Not every concert has to be the Super Bowl Halftime Show. For many, some of their most memorable music experiences happen in smaller venues, where it just feels like you're actually part of the show. The setting is a bit more intimate, so you feel more involved. More invested.
Some have taken it one step further by opening up their living rooms, basements and backyards for a performance that draws you in even closer and puts a heavier focus on the music.
"The difference between playing a house concert and a bar is that every person at a house concert is respectful," said Brian Vander Ark, singer-songwritrer and lead vocalist for The Verve Pipe. "They are there for a concert, not to get drunk, hit on people or play pool. It's an intimate atmosphere."
To help ensure that intimate atmosphere, as one would guess, these shows aren't just open to anyone.
"It's private. Invite only," Vander Ark said. "If the host invites only his family and friends, there's a better chance you won't have any issues with people only there for the party."
Vander Ark has played a number of different house concerts, including several at the home of Marianne Fischer, who, along with her husband Jim, host the Red House Concert Series in Grand Haven.What was originally supposed to be a one-time event has turned into more than 20 shows at their home since 2007.
"The biggest difference between what we are doing and what people might expect to find at a bar, coffee house or other venue that has live music, is that the audience is listening," Fischer said. "That one, simple thing makes all the difference for both the audience and the musicians. Just the act of listening allows for a give-and-take between the audience and the musician that doesn't happen in other environments."
Fischer has welcomed a variety of acts from local favorites The Crane Wives to national touring artists like Vander Ark and Willy Porter. This year she'll also be hosting Grammy Award nominee Seth Glier.
"I get asked a lot about how we get these amazing musicians to play at our house," Fischer said. "My answer is always, 'I ask.' Many of the musicians are people that I’ve seen play elsewhere that I simply ask if they play house concerts."
For those who may be interested in hosting their own house show, community radio station WYCE offers that opportunity through an annual fundraiser.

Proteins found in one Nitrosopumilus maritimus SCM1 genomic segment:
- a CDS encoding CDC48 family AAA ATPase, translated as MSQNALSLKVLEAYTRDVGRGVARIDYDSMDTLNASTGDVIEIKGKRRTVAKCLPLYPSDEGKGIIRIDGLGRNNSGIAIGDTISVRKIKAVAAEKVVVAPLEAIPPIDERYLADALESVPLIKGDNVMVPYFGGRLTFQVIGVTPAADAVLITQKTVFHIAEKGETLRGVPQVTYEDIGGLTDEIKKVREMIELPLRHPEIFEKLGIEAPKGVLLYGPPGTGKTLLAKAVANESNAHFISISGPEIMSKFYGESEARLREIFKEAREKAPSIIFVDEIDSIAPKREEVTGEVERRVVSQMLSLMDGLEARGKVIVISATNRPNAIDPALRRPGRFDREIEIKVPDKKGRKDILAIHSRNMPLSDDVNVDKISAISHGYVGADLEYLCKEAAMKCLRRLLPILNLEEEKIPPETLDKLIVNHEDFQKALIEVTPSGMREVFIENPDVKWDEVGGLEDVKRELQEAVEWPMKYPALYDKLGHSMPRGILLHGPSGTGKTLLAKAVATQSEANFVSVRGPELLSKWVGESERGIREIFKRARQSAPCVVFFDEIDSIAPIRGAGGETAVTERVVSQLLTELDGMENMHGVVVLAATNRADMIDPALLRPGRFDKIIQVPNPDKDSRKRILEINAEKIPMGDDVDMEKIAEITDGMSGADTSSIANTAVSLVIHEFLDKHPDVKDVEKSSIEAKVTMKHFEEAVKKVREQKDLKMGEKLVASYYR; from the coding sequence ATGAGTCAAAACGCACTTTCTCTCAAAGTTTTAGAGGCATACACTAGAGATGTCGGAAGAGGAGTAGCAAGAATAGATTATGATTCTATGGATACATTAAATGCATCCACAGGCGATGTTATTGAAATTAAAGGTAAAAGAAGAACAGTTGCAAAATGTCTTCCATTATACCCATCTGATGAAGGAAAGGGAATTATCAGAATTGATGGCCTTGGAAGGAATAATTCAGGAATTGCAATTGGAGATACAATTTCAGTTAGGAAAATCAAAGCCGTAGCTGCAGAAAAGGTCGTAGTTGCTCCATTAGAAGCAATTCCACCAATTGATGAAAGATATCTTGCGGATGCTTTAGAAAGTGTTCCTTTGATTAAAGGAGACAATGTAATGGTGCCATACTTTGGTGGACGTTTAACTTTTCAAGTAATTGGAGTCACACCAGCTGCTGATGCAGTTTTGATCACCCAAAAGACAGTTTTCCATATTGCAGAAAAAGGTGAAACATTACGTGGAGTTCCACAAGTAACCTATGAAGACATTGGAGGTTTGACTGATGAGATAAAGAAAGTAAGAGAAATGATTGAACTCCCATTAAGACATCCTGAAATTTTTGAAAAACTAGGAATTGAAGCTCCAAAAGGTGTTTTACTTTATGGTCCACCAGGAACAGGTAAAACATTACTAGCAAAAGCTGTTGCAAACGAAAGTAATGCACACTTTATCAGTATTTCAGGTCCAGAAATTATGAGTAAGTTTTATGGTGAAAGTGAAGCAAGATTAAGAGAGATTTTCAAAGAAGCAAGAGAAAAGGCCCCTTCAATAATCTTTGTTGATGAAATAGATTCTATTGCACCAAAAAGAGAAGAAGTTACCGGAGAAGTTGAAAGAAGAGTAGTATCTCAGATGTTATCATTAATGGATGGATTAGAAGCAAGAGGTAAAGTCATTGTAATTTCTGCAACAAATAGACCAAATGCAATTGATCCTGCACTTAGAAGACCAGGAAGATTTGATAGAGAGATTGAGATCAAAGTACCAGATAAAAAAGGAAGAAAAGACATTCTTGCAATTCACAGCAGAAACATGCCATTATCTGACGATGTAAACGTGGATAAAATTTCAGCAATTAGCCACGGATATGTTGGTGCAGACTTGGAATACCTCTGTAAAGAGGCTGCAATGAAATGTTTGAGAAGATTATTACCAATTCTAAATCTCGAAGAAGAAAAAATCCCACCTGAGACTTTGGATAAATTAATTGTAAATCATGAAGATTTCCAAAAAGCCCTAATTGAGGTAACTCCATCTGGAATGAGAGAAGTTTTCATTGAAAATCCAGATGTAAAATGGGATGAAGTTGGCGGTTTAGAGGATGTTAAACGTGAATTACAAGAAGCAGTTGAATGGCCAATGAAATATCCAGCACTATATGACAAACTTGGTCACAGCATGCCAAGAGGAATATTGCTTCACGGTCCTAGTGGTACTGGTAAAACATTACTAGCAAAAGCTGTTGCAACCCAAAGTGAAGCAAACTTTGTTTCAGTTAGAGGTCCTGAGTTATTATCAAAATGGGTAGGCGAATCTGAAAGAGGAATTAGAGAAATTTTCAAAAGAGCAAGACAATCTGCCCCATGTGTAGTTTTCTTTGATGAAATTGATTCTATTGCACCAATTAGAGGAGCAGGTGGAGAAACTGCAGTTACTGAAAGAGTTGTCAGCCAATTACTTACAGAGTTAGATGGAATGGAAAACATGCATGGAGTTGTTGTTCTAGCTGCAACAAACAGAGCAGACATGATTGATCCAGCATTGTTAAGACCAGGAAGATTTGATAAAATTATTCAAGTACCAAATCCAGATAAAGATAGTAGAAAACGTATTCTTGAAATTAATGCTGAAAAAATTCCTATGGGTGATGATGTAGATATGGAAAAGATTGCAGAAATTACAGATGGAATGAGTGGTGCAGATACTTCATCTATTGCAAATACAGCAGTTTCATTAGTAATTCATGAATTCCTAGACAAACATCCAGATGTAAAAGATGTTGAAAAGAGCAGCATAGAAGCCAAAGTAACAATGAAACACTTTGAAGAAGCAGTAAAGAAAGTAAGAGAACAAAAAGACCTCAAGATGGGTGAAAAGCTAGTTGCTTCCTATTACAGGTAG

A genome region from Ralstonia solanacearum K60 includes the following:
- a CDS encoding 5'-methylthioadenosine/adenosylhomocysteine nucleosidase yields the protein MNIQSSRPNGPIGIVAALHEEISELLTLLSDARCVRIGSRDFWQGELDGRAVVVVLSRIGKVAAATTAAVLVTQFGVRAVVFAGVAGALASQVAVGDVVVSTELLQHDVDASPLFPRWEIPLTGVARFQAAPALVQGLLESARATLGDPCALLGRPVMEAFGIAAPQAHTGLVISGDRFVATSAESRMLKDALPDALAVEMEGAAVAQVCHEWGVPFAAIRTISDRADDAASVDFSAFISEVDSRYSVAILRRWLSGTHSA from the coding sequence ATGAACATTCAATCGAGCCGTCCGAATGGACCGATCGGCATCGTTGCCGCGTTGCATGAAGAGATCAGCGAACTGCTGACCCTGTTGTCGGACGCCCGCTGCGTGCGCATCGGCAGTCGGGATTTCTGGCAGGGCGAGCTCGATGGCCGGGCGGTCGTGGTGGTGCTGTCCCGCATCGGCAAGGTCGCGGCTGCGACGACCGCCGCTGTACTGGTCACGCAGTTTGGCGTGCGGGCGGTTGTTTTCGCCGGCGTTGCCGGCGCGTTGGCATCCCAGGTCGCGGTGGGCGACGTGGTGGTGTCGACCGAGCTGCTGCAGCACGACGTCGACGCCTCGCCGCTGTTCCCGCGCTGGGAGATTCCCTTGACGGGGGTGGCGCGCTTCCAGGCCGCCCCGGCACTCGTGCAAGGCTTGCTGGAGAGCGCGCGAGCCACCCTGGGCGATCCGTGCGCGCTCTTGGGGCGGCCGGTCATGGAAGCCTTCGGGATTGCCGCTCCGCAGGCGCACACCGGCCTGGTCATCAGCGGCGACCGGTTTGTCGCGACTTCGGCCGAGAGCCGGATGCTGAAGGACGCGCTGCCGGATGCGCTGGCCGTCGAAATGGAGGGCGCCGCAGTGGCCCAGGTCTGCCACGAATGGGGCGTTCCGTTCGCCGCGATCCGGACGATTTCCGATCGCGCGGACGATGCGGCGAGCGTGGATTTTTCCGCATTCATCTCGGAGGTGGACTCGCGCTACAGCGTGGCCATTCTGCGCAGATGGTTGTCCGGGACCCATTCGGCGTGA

"Each spring we offer the opportunity for our listeners to bid on one of a dozen house concerts," said Matt Jarrells of WYCE. "The artists donate their time and talents in an effort to raise funds for [the station] ... and very often they are past winners or performers at WYCE Jammie Awards."
In Kalamazoo's densely student-populated Vine Neighborhood, there exists a loosely knit network of house venues that host a variety of both local and touring acts. Dubbed DITKalamazoo (Do It Together Kalamazoo), their focus, too, is on the music.
"The house show is both more casual and more intimate, as all that the house can really provide is live music, so that's the primary reason people are there," said Rory Svekric, one of the maintainers of the DITKalamazoo website and resident of one of the venues, Milhouse.
Not only does Svekric and other music fans enjoy hosting performances, but also helping out touring musicians who are passing through by offering them a place to perform.
"Any place that is hosting an out-of-town band is likely taking a donation," Svekric said. "You will almost always see someone from the house wandering around with a jar, blender, helmet or cash box between sets, reminding people that gas costs a lot and people need to eat in order to play guitar."
Each house has its own distinct vibe and musical taste, and can vary in size from a handful of people in a living room to almost 200 fans packed in a basement.
"Some places have a more party feel, while others are focused on the music specifically," Svekric said. "Some places are strictly punk, while others may focus on experimental electronica."
And even though these shows don't tend to be strict, invite-only events, they're not just open to the general public, either. You sort of have to know somebody.
"Every venue promotes a bit differently, but I would say that overall it is a word of mouth affair," Svekric said. "Generally, none of the houses post their addresses for legal reasons, so it does take a bit of being in the know to find a location sometimes."